Again, this is an oversimplification. However, it works against my claim. The use of sophisticated methods is likely to yield much larger differences over time. Think about it for a second – alone the policy of fossil fuel subsidies explains a lot even with the oversimplification. Now, imagine adding the fact that many countries do not practice road pricing; that some countries tax the resale of used goods forcing the production of more goods; that they discourage construction in urban environments forcing a greater population sprawl; that trade barriers in agriculture prevent us from concentrating production where it is the most efficient; and the list goes on!

When people say “anthropogenic” climate change, I hear “incentives-driven” climate change or “statogenic.”

Why Rising Prices May Indicate Abundance

I am currently writing a piece with Pierre Desrochers (University of Toronto at Mississauga) regarding environmental trends and economic theory for the conference of the Association for Private Economic Education (see here). In the process of writing up the first draft of the article, I had to revisit another article I wrote (with Desrochers) and I found a passage which now offers me a greater value than when I initially wrote it. In that piece, me and Desrochers basically argued that rising prices for certain environmental goods may not always indicate rising scarcity. In fact, we argued that prices could increase even if a resource grew in abundance.  Here is the passage from our article currently undergoing revise and resubmit:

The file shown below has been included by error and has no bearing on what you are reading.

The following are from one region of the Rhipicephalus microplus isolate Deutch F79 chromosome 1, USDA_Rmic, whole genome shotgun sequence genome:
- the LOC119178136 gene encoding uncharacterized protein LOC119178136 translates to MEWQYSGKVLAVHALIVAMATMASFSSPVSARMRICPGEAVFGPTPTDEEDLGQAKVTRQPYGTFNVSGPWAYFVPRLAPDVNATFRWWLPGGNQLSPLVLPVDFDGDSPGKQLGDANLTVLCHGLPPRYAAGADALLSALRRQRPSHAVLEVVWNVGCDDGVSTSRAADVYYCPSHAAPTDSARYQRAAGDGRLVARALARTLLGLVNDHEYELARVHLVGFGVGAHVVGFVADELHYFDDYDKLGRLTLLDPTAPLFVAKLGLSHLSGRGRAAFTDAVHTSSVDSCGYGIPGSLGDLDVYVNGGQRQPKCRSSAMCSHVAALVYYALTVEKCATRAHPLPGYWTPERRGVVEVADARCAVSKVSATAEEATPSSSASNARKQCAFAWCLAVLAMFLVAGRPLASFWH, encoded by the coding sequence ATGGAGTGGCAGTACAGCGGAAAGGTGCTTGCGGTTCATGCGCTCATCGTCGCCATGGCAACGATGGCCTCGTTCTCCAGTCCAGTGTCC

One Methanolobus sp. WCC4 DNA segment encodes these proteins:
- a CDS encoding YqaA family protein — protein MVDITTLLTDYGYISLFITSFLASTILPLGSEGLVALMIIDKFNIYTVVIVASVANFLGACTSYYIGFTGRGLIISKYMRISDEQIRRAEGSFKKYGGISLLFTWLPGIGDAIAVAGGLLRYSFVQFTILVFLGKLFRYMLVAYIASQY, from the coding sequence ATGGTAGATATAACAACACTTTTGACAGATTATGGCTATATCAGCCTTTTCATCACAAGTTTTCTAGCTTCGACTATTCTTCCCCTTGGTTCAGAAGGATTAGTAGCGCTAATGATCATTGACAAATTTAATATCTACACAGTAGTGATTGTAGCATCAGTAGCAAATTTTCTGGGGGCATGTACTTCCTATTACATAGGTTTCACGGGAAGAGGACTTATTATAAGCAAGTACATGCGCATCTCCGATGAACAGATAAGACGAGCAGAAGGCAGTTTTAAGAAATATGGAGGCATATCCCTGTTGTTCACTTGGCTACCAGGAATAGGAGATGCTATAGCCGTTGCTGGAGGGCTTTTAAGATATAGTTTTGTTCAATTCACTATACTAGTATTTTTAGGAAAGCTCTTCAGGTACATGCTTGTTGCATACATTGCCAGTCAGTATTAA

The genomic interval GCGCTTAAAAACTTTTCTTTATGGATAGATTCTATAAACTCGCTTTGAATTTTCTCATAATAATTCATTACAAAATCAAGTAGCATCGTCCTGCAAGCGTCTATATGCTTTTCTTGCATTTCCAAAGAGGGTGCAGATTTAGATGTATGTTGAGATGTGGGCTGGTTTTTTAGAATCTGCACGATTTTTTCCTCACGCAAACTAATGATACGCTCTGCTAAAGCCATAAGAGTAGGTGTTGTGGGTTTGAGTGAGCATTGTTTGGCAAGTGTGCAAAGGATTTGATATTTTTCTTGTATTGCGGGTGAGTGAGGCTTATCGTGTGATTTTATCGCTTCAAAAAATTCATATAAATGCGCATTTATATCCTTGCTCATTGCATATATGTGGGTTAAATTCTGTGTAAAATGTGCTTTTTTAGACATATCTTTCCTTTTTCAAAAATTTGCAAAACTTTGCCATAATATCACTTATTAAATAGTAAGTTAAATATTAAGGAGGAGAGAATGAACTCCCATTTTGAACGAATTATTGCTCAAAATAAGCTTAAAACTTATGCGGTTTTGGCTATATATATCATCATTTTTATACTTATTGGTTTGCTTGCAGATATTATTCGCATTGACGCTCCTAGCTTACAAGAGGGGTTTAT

Thirdly, technological innovations that increase productivity might drive up the price of a commodity without this truly reflecting the scarcity of the resource. Whale oil is a case in point. The decline of the whaling industry in the United States began around 1850 at which point real prices began to increase (Bardi 2007). However, economic historians agree that this was not because of resource depletion or overfishing (Davis, Gallman and Hutchins 1988). Brook Kaiser (2013) thus found that the increasing demand for illuminants created pressures on prices, which in turn motivated the development of substitutes like petroleum-derived kerosene. However, whale bone and oil prices did not fall as kerosene production expanded and, in spite of falling demand, prices stayed high and even increased. The answer to this conundrum is opportunity cost as the important surge in American labor productivity was greater than the observed increase in productivity in the whaling industry. This meant that the opportunity cost of using workers, capital and other resources in the whaling industry was great. These workers, capital goods and other resources were progressively reallocated to other industries. In the process, the whaling industry faced higher costs relative to productivity. While marginal players in the whaling industry exited, the supply of inputs to the whaling industry decreased and prices had to be increased [by the remaining firms in order for economy-wide equilibrium to be achieved]. Hence, prices in that situation are not reflective of depletion or expansion of resource stock.